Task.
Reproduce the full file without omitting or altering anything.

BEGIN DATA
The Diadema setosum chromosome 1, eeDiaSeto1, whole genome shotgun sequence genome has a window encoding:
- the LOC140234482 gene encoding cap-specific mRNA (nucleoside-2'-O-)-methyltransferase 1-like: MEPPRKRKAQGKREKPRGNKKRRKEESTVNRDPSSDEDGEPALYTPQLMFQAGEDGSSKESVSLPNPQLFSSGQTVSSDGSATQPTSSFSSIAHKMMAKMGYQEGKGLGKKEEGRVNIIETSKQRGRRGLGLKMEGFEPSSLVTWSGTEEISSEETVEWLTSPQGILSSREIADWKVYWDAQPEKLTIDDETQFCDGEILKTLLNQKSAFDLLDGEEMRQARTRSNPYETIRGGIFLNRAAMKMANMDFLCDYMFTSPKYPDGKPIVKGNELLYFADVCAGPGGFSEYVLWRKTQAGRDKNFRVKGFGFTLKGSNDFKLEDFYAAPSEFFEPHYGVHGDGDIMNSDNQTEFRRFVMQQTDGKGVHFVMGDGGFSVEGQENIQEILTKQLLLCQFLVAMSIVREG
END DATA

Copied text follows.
The Diadema setosum chromosome 1, eeDiaSeto1, whole genome shotgun sequence genome has a window encoding:
- the LOC140234482 gene encoding cap-specific mRNA (nucleoside-2'-O-)-methyltransferase 1-like: MEPPRKRKAQGKREKPRGNKKRRKEESTVNRDPSSDEDGEPALYTPQLMFQAGEDGSSKESVSLPNPQLFSSGQTVSSDGSATQPTSSFSSIAHKMMAKMGYQEGKGLGKKEEGRVNIIETSKQRGRRGLGLKMEGFEPSSLVTWSGTEEISSEETVEWLTSPQGILSSREIADWKVYWDAQPEKLTIDDETQFCDGEILKTLLNQKSAFDLLDGEEMRQARTRSNPYETIRGGIFLNRAAMKMANMDFLCDYMFTSPKYPDGKPIVKGNELLYFADVCAGPGGFSEYVLWRKTQAGRDKNFRVKGFGFTLKGSNDFKLEDFYAAPSEFFEPHYGVHGDGDIMNSDNQTEFRRFVMQQTDGKGVHFVMGDGGFSVEGQENIQEILTKQLLLCQFLVAMSIVREG